Consumers suffer from backlash of holiday bill

Retailers agree that this past holiday shopping season was better than the previous year. However, as the U.S. economy improved, the influx of post holiday bills also may be a lot worse than past years.

The main question for a lot of consumers now is: “How can you pay them off as painlessly as possible?”

Howard Dworkin of Consolidated Credit confirms that a few years ago most people stopped using their credit cards, but this season he says, “Boy, they spent like banshees.”

According to the National Retail Federation, 2012 holiday spending went up about 10 percent from the previous year to the tune of $28 billion and unless you paid cash all those bills are coming due soon.

“Unfortunately, now it’s time to pay the piper,”Dworkin said.

Doral’s Vivian Elesppe already is trying to figure out how to pay off her growing holiday bills, “I have to readjust; pay a little less; find a way to budget better, and cut costs somewhere,” she said.

What’s making it even harder? Like everyone else, her take home pay is less than last year’s because of higher payroll taxes.

So how do we cut costs and pay off the credit cards?

Coral Gables financial planner Lane Jones of Evensky & Katz said it may make sense temporarily to reduce savings plans and use the extra take-home pay to accelerate paying off high credit card debt.

“You can always evaluate what you’re deducting into your 401k,” Jones suggested. “I always hate to tell people to cut back their savings, but that’s one way to do it.”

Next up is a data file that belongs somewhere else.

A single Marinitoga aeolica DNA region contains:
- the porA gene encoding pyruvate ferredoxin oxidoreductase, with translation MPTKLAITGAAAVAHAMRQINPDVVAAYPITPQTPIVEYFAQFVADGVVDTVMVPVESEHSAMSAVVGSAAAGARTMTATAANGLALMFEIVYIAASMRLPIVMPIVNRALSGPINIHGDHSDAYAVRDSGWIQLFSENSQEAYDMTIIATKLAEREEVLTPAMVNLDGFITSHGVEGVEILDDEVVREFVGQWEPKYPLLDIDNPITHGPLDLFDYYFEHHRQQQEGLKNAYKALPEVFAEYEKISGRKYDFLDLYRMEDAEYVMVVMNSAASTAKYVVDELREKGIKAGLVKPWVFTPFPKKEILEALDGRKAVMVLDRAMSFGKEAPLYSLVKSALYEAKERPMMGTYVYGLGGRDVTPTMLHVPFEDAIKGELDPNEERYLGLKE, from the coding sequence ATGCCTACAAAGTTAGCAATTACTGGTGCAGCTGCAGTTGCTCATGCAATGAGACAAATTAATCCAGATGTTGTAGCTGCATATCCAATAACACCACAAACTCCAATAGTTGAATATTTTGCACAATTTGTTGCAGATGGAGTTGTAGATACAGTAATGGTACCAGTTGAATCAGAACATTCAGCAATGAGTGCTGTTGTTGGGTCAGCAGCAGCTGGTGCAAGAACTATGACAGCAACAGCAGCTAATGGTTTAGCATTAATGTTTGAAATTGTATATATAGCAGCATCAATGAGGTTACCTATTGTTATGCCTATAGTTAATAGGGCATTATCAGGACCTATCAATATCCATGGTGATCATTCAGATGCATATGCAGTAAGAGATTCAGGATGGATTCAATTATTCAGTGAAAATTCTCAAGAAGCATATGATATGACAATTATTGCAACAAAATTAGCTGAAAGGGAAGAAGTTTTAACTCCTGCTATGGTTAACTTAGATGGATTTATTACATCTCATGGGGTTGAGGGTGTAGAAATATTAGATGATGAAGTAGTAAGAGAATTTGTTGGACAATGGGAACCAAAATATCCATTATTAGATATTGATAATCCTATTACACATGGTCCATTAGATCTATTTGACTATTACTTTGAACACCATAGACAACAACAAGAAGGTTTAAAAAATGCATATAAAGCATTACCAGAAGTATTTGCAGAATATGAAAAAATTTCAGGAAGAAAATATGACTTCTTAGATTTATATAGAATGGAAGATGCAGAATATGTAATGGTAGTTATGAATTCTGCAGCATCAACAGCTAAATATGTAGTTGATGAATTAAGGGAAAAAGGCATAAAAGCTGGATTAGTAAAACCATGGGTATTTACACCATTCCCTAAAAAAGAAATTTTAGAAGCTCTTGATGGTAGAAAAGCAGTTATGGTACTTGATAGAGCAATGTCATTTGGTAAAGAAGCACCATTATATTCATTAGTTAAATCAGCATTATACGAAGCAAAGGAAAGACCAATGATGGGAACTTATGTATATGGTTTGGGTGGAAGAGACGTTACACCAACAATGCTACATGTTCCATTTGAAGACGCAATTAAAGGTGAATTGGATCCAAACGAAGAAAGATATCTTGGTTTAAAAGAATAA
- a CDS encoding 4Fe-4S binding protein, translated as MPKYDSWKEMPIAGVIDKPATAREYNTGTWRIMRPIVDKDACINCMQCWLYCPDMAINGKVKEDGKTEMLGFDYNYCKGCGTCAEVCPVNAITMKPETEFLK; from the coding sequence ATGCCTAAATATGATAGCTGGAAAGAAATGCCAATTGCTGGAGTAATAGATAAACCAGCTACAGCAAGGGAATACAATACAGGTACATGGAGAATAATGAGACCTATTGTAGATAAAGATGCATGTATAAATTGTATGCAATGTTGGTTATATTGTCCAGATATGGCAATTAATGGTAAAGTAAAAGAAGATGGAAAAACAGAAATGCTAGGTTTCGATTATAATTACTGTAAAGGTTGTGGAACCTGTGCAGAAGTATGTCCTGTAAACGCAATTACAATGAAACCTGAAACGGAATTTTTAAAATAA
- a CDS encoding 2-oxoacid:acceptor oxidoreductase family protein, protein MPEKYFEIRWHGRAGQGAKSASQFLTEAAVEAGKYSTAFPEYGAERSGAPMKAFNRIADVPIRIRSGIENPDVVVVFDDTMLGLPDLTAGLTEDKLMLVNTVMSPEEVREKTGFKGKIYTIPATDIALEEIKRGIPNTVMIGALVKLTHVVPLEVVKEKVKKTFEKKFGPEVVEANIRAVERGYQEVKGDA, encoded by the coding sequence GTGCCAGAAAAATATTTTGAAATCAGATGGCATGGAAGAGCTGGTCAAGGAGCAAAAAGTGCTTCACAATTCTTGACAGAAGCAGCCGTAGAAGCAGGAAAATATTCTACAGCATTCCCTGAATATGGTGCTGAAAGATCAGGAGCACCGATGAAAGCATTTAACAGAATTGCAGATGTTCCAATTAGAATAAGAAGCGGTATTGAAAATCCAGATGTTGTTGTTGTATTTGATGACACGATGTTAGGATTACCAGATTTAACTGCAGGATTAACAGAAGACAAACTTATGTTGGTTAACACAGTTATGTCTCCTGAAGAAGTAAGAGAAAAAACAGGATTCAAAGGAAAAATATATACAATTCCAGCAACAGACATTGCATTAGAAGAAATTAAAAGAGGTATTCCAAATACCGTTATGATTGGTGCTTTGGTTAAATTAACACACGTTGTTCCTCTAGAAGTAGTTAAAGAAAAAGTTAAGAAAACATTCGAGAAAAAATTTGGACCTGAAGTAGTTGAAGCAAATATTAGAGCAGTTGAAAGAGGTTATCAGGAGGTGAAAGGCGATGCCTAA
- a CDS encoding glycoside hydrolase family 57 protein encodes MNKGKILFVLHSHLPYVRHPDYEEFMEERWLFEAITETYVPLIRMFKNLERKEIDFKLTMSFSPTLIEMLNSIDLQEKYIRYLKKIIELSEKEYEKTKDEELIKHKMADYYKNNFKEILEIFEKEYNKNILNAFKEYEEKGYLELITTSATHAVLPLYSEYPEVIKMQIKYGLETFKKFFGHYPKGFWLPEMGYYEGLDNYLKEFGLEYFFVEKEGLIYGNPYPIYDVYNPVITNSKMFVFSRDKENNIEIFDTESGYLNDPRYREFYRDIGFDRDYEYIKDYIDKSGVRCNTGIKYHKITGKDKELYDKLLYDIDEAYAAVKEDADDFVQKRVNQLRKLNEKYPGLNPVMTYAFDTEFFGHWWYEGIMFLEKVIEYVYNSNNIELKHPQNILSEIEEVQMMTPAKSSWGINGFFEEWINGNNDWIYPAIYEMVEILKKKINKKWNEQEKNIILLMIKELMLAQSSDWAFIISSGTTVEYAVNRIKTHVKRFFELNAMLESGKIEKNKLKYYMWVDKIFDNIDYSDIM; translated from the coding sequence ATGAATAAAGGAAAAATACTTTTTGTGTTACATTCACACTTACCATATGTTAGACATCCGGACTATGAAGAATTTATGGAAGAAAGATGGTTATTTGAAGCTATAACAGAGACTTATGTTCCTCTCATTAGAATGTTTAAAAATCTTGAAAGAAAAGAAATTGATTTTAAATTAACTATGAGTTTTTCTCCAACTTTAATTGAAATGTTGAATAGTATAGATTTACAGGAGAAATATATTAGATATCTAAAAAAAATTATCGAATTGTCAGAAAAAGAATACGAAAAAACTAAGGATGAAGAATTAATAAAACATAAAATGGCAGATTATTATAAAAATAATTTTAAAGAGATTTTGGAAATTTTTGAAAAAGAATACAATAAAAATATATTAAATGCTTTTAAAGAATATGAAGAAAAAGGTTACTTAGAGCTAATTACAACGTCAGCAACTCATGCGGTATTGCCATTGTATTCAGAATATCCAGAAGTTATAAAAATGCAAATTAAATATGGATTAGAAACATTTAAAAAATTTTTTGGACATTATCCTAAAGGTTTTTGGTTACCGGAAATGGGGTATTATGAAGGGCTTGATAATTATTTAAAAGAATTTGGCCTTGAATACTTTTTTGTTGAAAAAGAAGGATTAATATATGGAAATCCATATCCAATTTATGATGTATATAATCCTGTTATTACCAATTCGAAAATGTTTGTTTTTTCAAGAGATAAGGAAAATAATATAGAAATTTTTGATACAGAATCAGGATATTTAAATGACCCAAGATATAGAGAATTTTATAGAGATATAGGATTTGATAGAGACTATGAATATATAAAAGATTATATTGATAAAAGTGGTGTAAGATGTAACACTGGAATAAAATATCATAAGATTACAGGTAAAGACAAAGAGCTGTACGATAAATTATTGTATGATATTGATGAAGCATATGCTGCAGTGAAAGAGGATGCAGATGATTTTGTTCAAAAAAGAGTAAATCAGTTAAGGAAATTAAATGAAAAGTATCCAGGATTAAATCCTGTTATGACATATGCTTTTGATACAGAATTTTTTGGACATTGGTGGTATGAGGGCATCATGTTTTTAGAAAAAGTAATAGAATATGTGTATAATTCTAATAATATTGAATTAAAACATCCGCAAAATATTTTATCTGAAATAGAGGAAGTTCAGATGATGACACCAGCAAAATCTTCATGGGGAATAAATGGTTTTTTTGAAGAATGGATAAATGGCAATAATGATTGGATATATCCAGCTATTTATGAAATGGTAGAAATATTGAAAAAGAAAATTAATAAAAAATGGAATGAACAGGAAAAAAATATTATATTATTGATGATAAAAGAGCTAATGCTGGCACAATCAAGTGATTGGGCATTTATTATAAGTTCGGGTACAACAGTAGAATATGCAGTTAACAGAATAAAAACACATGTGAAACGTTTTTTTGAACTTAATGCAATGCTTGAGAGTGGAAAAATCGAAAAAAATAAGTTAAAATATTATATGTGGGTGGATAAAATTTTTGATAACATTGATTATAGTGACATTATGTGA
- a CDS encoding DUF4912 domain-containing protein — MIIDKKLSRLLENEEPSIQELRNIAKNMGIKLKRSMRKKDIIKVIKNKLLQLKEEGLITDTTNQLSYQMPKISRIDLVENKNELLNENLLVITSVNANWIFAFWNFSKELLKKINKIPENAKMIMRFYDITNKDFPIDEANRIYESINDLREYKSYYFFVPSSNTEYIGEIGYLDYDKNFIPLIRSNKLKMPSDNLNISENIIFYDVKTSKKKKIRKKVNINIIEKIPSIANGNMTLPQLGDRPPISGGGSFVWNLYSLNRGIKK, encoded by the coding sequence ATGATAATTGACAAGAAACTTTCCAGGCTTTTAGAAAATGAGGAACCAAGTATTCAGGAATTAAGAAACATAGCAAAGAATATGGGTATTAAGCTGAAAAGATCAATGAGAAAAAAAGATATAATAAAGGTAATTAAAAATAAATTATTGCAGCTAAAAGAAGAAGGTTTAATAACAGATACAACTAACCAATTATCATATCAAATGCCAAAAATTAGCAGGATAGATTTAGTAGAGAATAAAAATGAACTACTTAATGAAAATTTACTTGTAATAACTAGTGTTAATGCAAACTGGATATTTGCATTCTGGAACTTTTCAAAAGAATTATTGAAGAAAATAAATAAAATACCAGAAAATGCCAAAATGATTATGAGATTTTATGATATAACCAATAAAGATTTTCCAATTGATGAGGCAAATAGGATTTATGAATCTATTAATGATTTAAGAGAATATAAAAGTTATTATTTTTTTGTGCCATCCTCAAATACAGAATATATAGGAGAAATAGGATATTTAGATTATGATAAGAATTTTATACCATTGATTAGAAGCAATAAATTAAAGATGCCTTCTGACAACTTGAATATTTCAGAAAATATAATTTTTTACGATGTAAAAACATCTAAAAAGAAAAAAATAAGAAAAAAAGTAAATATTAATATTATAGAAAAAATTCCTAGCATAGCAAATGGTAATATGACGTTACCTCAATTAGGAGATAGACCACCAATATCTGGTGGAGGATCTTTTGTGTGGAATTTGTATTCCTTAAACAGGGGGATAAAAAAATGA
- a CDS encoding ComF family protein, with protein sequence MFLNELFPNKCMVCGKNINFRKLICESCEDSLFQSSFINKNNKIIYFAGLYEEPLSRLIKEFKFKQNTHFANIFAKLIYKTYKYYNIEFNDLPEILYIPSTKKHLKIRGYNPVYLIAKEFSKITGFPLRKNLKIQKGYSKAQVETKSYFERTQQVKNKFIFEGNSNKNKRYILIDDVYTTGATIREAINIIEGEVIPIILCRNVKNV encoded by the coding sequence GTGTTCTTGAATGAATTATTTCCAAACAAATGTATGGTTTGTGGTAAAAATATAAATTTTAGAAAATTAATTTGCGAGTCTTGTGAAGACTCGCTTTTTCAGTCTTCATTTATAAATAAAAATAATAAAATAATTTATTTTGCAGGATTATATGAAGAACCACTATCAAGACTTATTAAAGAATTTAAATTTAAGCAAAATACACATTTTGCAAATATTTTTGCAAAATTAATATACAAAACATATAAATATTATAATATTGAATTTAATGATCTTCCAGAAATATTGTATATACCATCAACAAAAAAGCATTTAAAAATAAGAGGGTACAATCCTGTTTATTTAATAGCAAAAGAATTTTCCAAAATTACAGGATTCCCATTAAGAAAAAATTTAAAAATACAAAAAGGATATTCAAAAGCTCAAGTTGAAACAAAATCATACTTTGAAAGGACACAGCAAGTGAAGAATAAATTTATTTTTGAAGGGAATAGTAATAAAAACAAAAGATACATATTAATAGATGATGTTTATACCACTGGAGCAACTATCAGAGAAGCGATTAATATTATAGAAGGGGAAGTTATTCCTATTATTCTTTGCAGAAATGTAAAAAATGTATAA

Need some more ideas?

Go through your bills and cut back all unnecessary expenses — like dining out or all those premium cable channels you may never watch.

Check your credit cards and pay off the highest interest rates first. Try to use cash rather than credit as much as possible, and don’t get trapped into thinking you can just make the minimum payments.

“If you want to be in debt the rest of your life, just pay the recommended payments,” Dworkin warns, “If you do, you’ll never get out of debt. It could take you 10 to 25 years.”

Home mortgages are at all-time low rates. If you can refinance and save money on your monthly payments, the extra cash can go towards paying off holiday bills.

Need one last idea?

Now is a great time to start a so-called “Christmas Club” savings account for the 2013 holiday season.

Want some more budget strategies? Just check out this link from the Federal Trade Commission on “66 Ways to Save Money.”

Visit www.consumer.ftc.gov/articles/0163-66-ways-save-money.

Or check these links for more Home Budgeting Help: www.bankrate.com/calculators/smart-spending/home-budgetplancalculator.aspx or www.ftc.gov/bcp/edu/microsites/moneymatters/managing-your-budget.shtml.

Watch Al Sunshine’s “Money Watch” reports Monday-Friday on CBS4. You may find Al’s blog at www.cbs4.com/category/blogs/al-sunshine.

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